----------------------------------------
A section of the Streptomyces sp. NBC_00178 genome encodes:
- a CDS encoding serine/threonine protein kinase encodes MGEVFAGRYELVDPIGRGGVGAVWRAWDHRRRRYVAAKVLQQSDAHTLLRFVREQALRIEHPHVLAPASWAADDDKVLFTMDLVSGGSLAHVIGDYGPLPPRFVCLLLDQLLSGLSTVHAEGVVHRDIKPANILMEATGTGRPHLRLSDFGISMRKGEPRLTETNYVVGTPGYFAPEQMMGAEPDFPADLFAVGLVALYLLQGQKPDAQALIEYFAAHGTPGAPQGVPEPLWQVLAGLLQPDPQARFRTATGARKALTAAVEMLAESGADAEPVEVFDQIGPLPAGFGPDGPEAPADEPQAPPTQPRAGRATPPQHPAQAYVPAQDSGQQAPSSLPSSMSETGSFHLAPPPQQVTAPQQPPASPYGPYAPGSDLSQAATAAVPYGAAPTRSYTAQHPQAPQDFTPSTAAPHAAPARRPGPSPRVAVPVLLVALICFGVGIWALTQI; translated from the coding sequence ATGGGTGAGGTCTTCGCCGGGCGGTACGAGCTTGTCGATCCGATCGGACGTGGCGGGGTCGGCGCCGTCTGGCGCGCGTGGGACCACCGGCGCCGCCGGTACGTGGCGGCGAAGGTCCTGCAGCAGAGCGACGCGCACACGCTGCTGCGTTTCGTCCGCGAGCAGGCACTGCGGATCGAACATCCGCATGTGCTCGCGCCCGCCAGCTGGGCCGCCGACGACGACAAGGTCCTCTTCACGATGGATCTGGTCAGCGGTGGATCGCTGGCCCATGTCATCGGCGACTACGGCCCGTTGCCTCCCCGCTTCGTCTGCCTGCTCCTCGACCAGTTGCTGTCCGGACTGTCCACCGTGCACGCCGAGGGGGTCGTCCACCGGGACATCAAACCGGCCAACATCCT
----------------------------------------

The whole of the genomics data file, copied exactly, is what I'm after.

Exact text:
A section of the Streptomyces sp. NBC_00178 genome encodes:
- a CDS encoding serine/threonine protein kinase encodes MGEVFAGRYELVDPIGRGGVGAVWRAWDHRRRRYVAAKVLQQSDAHTLLRFVREQALRIEHPHVLAPASWAADDDKVLFTMDLVSGGSLAHVIGDYGPLPPRFVCLLLDQLLSGLSTVHAEGVVHRDIKPANILMEATGTGRPHLRLSDFGISMRKGEPRLTETNYVVGTPGYFAPEQMMGAEPDFPADLFAVGLVALYLLQGQKPDAQALIEYFAAHGTPGAPQGVPEPLWQVLAGLLQPDPQARFRTATGARKALTAAVEMLAESGADAEPVEVFDQIGPLPAGFGPDGPEAPADEPQAPPTQPRAGRATPPQHPAQAYVPAQDSGQQAPSSLPSSMSETGSFHLAPPPQQVTAPQQPPASPYGPYAPGSDLSQAATAAVPYGAAPTRSYTAQHPQAPQDFTPSTAAPHAAPARRPGPSPRVAVPVLLVALICFGVGIWALTQI; translated from the coding sequence ATGGGTGAGGTCTTCGCCGGGCGGTACGAGCTTGTCGATCCGATCGGACGTGGCGGGGTCGGCGCCGTCTGGCGCGCGTGGGACCACCGGCGCCGCCGGTACGTGGCGGCGAAGGTCCTGCAGCAGAGCGACGCGCACACGCTGCTGCGTTTCGTCCGCGAGCAGGCACTGCGGATCGAACATCCGCATGTGCTCGCGCCCGCCAGCTGGGCCGCCGACGACGACAAGGTCCTCTTCACGATGGATCTGGTCAGCGGTGGATCGCTGGCCCATGTCATCGGCGACTACGGCCCGTTGCCTCCCCGCTTCGTCTGCCTGCTCCTCGACCAGTTGCTGTCCGGACTGTCCACCGTGCACGCCGAGGGGGTCGTCCACCGGGACATCAAACCGGCCAACATCCT